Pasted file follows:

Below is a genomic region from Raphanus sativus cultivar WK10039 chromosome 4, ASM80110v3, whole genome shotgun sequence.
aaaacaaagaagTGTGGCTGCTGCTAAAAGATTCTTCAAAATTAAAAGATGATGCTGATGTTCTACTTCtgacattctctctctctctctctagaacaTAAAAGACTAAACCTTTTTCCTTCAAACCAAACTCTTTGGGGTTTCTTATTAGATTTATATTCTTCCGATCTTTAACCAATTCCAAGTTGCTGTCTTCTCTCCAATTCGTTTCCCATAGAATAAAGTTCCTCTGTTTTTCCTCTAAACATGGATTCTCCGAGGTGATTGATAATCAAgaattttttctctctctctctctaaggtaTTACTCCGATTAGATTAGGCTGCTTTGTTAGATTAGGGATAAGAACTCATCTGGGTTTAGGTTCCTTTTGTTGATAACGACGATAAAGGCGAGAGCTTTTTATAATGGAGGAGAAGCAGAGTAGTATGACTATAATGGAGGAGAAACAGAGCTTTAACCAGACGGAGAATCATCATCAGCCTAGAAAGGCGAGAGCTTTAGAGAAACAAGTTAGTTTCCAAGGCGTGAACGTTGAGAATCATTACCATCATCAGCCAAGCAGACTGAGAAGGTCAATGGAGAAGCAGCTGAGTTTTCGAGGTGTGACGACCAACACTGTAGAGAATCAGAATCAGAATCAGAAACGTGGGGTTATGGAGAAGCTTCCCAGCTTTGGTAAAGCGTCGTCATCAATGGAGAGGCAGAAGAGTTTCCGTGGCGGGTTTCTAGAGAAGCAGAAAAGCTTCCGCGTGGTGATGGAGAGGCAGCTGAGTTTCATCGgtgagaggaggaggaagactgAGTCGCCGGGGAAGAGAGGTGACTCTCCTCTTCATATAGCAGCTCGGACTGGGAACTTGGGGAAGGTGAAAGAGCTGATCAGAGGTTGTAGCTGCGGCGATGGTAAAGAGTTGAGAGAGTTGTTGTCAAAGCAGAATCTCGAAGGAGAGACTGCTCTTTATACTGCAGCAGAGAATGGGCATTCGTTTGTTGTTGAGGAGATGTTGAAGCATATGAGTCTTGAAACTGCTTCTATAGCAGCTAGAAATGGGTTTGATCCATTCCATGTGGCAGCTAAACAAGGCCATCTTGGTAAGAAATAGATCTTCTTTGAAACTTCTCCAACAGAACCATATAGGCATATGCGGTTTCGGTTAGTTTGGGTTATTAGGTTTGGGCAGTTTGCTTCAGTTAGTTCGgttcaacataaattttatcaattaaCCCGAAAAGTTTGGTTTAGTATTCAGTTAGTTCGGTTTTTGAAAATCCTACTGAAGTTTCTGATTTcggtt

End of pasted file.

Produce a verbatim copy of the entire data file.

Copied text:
Below is a genomic region from Raphanus sativus cultivar WK10039 chromosome 4, ASM80110v3, whole genome shotgun sequence.
aaaacaaagaagTGTGGCTGCTGCTAAAAGATTCTTCAAAATTAAAAGATGATGCTGATGTTCTACTTCtgacattctctctctctctctctagaacaTAAAAGACTAAACCTTTTTCCTTCAAACCAAACTCTTTGGGGTTTCTTATTAGATTTATATTCTTCCGATCTTTAACCAATTCCAAGTTGCTGTCTTCTCTCCAATTCGTTTCCCATAGAATAAAGTTCCTCTGTTTTTCCTCTAAACATGGATTCTCCGAGGTGATTGATAATCAAgaattttttctctctctctctctaaggtaTTACTCCGATTAGATTAGGCTGCTTTGTTAGATTAGGGATAAGAACTCATCTGGGTTTAGGTTCCTTTTGTTGATAACGACGATAAAGGCGAGAGCTTTTTATAATGGAGGAGAAGCAGAGTAGTATGACTATAATGGAGGAGAAACAGAGCTTTAACCAGACGGAGAATCATCATCAGCCTAGAAAGGCGAGAGCTTTAGAGAAACAAGTTAGTTTCCAAGGCGTGAACGTTGAGAATCATTACCATCATCAGCCAAGCAGACTGAGAAGGTCAATGGAGAAGCAGCTGAGTTTTCGAGGTGTGACGACCAACACTGTAGAGAATCAGAATCAGAATCAGAAACGTGGGGTTATGGAGAAGCTTCCCAGCTTTGGTAAAGCGTCGTCATCAATGGAGAGGCAGAAGAGTTTCCGTGGCGGGTTTCTAGAGAAGCAGAAAAGCTTCCGCGTGGTGATGGAGAGGCAGCTGAGTTTCATCGgtgagaggaggaggaagactgAGTCGCCGGGGAAGAGAGGTGACTCTCCTCTTCATATAGCAGCTCGGACTGGGAACTTGGGGAAGGTGAAAGAGCTGATCAGAGGTTGTAGCTGCGGCGATGGTAAAGAGTTGAGAGAGTTGTTGTCAAAGCAGAATCTCGAAGGAGAGACTGCTCTTTATACTGCAGCAGAGAATGGGCATTCGTTTGTTGTTGAGGAGATGTTGAAGCATATGAGTCTTGAAACTGCTTCTATAGCAGCTAGAAATGGGTTTGATCCATTCCATGTGGCAGCTAAACAAGGCCATCTTGGTAAGAAATAGATCTTCTTTGAAACTTCTCCAACAGAACCATATAGGCATATGCGGTTTCGGTTAGTTTGGGTTATTAGGTTTGGGCAGTTTGCTTCAGTTAGTTCGgttcaacataaattttatcaattaaCCCGAAAAGTTTGGTTTAGTATTCAGTTAGTTCGGTTTTTGAAAATCCTACTGAAGTTTCTGATTTcggtt